Ceratozamias are a group of cycads that mainly come from Mexico, and a few of the other central American countries. They all seem to prefer at least partial shade, and a little extra moisture compared to some of the other cycads. They all make a good choice for the landscape, and do very well in Florida. Many of them are very cold hardy. There is a little confusion with some of the names of these plants. The "robusta types" need some more work done to get them separated. Many of these are named with a locality name. See information below for more details on certain species.



  Ceratozamia hildae, from Mexico, is probably the best cycad in this genus for landscape purposes. It prefers to be in partial shade, but can grow in deep shade. If grown in full sun, it will grow well but will get a little washed out looking. During a freeze with a low of 14F, these plants were not damaged. They react very well to fertilizer applications, and I have had these mature as early as 41/2 years from seed. This is my favorite cycad in my collection.

   Ceratozamia kuesteriana, also from Mexico is another good choice for our landscapes here in Florida. These plants have a beautiful brown emergent leaf. They look their best in partial shade, but can tolerate deep shade. In full sun they can also look a little off color. The stems have shown to be cold hardy to 17F. The leaves are very frost tolerant. The stems are subterranean, so these plants can survive a freeze below this temperature if the stem is covered. They attain a six foot spread, and have a medium growth rate. This is one of only a few cycads that have no spines, making them very landscape friendly.
   Ceratozamia latifolia is one of the best landscape plants in this genus. It prefers to be in the shade to look it's best. It has proven to be very cold and frost hardy. A freeze in Florida of 14F did not even burn the leaves. It grows fairly fast and reacts well to fertilizer applications.This plant will attain a 7 foot spread. There are variations of this species, but this plant has beautiful red emergent leaves.

 Ceratozamia mexicana

This plant is known as the "true" mexicana. The true mexicana has thin, green emergent leaves. Mexicana has proven to be one of the most cold hardy of the Ceratozamias. It is very rare in cultivation. This plant can attain a spread of 9 feet over time. If you have what's called Mexicana robusta, this is totally different. Mexicana can grow in the sun or in shade, and reacts well to fertilizer applications.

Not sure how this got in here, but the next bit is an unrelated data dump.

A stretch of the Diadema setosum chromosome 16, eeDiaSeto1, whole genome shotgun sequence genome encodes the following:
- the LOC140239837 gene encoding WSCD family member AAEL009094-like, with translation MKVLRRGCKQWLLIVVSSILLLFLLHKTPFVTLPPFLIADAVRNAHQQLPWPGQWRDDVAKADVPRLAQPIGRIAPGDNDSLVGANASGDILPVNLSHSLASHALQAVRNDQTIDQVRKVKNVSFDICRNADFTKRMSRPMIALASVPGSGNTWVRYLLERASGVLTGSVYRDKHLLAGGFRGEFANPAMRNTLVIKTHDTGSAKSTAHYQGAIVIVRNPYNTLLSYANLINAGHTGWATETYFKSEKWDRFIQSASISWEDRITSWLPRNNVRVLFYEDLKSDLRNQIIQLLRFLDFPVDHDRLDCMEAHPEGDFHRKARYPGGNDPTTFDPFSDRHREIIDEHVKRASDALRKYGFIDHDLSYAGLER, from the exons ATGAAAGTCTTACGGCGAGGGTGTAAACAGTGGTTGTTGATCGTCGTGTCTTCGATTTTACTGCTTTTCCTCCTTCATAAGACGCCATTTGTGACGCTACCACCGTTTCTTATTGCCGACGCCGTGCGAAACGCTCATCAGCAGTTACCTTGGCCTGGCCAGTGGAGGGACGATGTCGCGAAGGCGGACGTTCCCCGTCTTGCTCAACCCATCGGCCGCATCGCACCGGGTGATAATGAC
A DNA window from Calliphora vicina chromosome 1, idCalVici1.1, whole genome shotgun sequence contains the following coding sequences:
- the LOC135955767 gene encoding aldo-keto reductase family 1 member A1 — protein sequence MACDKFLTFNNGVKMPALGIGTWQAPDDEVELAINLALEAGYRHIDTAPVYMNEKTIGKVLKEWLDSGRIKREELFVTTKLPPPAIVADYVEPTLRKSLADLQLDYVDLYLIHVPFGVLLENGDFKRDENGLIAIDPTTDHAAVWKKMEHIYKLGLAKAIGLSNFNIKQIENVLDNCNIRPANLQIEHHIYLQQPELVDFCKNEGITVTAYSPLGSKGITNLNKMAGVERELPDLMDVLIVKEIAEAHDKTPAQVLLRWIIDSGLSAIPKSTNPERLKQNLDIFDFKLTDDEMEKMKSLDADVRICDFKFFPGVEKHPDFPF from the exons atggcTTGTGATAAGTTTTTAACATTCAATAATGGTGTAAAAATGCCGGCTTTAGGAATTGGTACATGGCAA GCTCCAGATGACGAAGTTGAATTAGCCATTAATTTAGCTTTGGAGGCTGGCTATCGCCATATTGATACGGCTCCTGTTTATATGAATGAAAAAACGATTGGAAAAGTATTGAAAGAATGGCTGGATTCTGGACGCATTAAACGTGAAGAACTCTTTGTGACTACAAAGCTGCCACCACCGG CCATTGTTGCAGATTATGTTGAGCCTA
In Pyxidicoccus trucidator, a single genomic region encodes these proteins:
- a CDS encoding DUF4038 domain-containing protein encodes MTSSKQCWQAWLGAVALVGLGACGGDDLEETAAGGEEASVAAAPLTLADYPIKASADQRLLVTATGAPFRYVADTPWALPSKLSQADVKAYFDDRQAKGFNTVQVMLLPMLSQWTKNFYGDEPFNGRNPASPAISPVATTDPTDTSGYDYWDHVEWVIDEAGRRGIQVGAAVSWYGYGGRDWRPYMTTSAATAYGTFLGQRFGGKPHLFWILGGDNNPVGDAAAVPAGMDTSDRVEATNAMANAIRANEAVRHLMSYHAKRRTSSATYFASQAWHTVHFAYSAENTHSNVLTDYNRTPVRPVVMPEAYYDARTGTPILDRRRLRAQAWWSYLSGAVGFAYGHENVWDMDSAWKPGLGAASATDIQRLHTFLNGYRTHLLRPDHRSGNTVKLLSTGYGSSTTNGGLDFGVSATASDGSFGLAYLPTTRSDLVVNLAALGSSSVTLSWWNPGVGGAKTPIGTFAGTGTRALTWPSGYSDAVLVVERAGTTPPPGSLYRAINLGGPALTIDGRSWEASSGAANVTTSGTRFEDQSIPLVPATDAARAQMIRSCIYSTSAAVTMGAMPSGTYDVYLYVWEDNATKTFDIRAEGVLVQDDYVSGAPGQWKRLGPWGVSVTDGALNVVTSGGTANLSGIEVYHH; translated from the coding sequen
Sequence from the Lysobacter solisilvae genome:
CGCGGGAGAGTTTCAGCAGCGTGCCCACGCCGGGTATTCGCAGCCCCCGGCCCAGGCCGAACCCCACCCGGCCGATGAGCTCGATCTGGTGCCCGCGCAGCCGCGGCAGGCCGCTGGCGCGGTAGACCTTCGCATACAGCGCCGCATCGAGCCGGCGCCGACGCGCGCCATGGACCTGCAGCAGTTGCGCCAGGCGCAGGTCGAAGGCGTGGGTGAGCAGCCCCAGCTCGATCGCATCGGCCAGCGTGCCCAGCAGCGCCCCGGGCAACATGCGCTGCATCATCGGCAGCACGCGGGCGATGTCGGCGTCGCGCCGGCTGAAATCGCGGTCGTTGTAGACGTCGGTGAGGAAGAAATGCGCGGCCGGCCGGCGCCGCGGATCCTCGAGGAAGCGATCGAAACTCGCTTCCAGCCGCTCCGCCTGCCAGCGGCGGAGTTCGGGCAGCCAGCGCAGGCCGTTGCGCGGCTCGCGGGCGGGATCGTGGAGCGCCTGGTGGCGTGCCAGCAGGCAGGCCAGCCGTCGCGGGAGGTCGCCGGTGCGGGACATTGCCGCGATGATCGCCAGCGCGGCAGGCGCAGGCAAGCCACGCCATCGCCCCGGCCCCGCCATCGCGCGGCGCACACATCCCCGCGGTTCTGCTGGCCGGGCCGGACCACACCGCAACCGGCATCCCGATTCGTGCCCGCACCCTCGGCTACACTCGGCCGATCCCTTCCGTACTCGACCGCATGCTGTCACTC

For now, this is Ceratozamia norstogii. Soon there will be a new name for this plant. The plant known as the "plumose"form of norstogii, will soon have the norstogii name all to itself. This plant has red emergent leaves, and is moderately cold hardy. If unprotected in any way, the foliage can be burned by frost. I have seen trunk damage at 18F. The leaflets are thin, much like C. kuesteriana. The leafstalks on this species have many spines on them, where kuesteriana has none. This plant looks best under some shade, so this will help protect it from frost as well. C. norstogii will attain a 6 foot spread, but is rather slow to grow.
   Ceratozamia miqueliana is a beautiful plant with very wide leaflets. The new leaves are bluish in color with a redish leafstalk. Miqueliana prefers to be in the shade, and should not be concidered frost tolerant. Stems are mainly under ground, so the plant can survive freezes in the low twenties. I have found that these plants can grow quite fast if given enough fertilizer and root room in the container. They can easily attain a spread of 15 feet, or more. It is not common in cultivation, but attainable from time to time.
   Ceratozamia "plumosa" is known today as the plumose form of C. norstogii. It will be re-named soon. This plant has reddish-purple emergent leaves and is very simular with norstogii as far as leaflet width and spines. The interesting difference with this one is that the leaves twist spirally. Notice the leaf in the bottom of the picture. The leaflets are on different planes. This plant also prefers shade, and is also not frost hardy. Stems have been damaged at 18F. This plant is fairly slow and does not react very much to fertilizer applications. This plant can attain a 5 foot spread over time.
   This is one of the robusta types called "Palma Sola", because of it's habitat locality in Veracruz Mexico. This has a green emergent leaf, and is very cold hardy. I had slight leaf damage at 20F. "Palma Sola" can grow in shade or sun, but looks a little better in some shade. It grows moderately fast, and can attain a 12 foot spread. This also can grow well with fertilizer applications and extra root room.

 Ceratozamia "Santiago Tuxtla"

This is an upright growing form of robusta with reddish-brown emergent leaves. Notice the new leaves still have the red color on the ends. This individual is a double headed plant that was grown from a seed with two embryos. Both sides were female. This plant is not frost hardy, and stem damage can occur at temperatures around 20F. "Santiago Tuxtla" grows better in partial shade. This plant grows moderately, but can easily attain a 15 foot spread in time.

   This is the little seen Ceratozamia sabatoi. According to the description, the plant looks like a C. kuesteriana with green emergent leaves. I have found that it has slightly wider leaflets, and the leaflets are spaced wider apart than C. kuesteriana. It has proven to be cold hardy, but I have not tested it for frost tolerance becuase of its rarety. It also prefers to grow in some shade. This plant grows a little slow and will have a 6 foot spread over time.